The module underlines the role personal judgement plays in personal finance, and the many perspectives that inform personal judgement, enabling the student to formulate and employ Action Learning strategies for the development of knowledge, skill and attitudinal competencies in personal finance, and for increased ability and confidence in dealing with the complexities of making financial decisions in the five domains of financial capability identified by the FSA.

    This is an Extension of Knowledge (EoK) module which any student on any course in the University is able to take as an option module subject to their course incorporating a relevant slot in their course structure. The module’s EOK status recognises the need for students of all subjects to have a good grasp of Personal Finance.

    Read full details.

Modules for this course are to be confirmed. Please check back at a later date or call our course enquiries team on +44 (0)20 7133 4200 for details.

What our students say

"The lecturers are really helpful. They are always available when you need them, even outside office hours. One of the best things London Met offers is its employability scheme. This provides well-paid, part-time jobs, placements and intern jobs for students."

"Access to the Bloomberg facility of market data, news and analysis, is amazing. The course also provides a huge range of books. For the most part, teachers welcome communication from students and respond to emails relatively fast. They help resolve issues promptly. The teachers are friendly and easy to approach about any issues or queries."

After the course

Economics graduates are among the highest paid and a degree in economics can give your career a major head start.

Our graduates pursue diverse career routes, including jobs in banking and finance, international corporations, management, government, consultancy and research. Others progress to postgraduate study at leading universities around the world.

Find out how we helped economics graduate Tim Armitage to become vice chancellor of investment management firm, Black Rock.

Work placement

A work placement is available as an accredited option on the course. You can get help from our Placements and Employability Unit to locate and seek posts in financial, commercial and non-profit organisations. To widen your experience you can also engage in extra-curricular activities including volunteering, student societies and national business competitions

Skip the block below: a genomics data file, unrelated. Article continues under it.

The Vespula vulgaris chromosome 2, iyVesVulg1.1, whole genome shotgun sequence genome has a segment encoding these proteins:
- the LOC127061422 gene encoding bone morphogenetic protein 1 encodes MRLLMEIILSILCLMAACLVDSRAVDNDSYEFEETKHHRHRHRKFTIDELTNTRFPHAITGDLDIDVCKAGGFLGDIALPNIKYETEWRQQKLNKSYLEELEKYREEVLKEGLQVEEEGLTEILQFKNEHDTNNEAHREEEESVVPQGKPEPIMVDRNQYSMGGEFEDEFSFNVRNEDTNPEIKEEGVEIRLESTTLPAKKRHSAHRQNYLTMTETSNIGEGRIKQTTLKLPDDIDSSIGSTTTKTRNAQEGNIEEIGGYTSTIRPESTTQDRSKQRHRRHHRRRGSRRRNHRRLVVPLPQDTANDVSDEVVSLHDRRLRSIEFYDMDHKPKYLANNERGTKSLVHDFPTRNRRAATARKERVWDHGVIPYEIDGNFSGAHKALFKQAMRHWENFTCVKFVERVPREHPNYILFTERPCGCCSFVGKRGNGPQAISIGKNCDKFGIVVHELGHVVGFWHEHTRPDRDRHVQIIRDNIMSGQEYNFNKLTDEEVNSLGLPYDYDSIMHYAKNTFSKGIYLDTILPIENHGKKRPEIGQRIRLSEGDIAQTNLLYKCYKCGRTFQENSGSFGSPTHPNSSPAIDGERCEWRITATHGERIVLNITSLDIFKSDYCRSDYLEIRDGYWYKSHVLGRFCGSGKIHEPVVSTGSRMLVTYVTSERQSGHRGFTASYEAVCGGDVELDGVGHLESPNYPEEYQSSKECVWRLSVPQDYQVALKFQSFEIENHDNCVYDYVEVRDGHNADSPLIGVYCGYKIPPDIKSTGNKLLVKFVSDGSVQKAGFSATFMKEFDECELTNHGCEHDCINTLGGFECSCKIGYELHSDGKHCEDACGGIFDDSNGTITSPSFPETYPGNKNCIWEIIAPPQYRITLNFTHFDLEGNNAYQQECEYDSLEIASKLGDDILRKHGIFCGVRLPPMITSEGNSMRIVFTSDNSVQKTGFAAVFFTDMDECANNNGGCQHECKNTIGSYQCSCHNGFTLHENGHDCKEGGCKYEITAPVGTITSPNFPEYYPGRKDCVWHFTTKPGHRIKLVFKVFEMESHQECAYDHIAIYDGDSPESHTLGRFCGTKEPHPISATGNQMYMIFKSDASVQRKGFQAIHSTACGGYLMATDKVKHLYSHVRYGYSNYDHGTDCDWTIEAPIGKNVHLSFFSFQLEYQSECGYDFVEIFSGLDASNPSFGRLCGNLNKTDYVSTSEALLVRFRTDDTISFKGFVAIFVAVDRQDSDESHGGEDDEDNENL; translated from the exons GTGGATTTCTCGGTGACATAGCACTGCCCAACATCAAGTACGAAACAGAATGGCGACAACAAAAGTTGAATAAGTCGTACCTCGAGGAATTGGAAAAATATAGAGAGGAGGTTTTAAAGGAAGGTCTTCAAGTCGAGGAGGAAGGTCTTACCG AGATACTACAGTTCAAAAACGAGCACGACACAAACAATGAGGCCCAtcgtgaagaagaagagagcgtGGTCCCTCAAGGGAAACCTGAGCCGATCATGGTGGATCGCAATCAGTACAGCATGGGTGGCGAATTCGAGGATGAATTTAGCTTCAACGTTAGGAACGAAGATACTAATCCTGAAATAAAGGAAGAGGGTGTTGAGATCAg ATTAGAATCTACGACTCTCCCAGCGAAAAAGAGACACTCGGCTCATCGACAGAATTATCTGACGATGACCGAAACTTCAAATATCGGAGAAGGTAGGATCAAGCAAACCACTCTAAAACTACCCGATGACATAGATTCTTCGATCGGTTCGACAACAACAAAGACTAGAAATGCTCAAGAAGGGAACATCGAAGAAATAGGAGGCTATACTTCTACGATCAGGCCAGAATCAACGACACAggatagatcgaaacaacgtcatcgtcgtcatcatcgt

The study abroad programme

Studying abroad enables you to gain international experience and study in leading European universities including in France, Sweden and the Netherlands, where teaching is in English.

Moving to one campus

If you're starting your course in September 2018 or January 2019 your teaching location will change in summer 2019 when students studying at our Moorgate campus move to our campus in Islington.

At our Islington campus you'll benefit from state-of-the-art facilities, flexible teaching areas and a wide range of social spaces.

Additional costs

Please note, in addition to the tuition fee there may be additional costs for things like equipment, materials, printing, textbooks, trips or professional body fees.

Additionally, there may be other activities that are not formally part of your course and not required to complete your course, but which you may find helpful (for example, optional field trips). The costs of these are additional to your tuition fee and the fees set out above and will be notified when the activity is being arranged.

Unistats - key information set

Unistats is the official site that allows you to search for and compare data and information on university and college courses from across the UK. The widget(s) below draw data from the corresponding course on the Unistats website. If a course is taught both full-time and part-time, one widget for each mode of study will be displayed here.

How to apply

If you're a UK/EU applicant applying for full-time study you must apply via UCAS unless otherwise specified.

UK/EU applicants for part-time study should apply direct to the University.

Non-EU applicants for full-time study may choose to apply via UCAS or apply direct to the University. Non-EU applicants for part-time study should apply direct to the University, but please note that if you require a Tier 4 visa you are not able to study on a part-time basis.

When to apply

The University and Colleges Admissions Service (UCAS) accepts applications for full-time courses starting in September from one year before the start of the course. Our UCAS institution code is L68.

If you will be applying direct to the University you are advised to apply as early as possible as we will only be able to consider your application if there are places available on the course.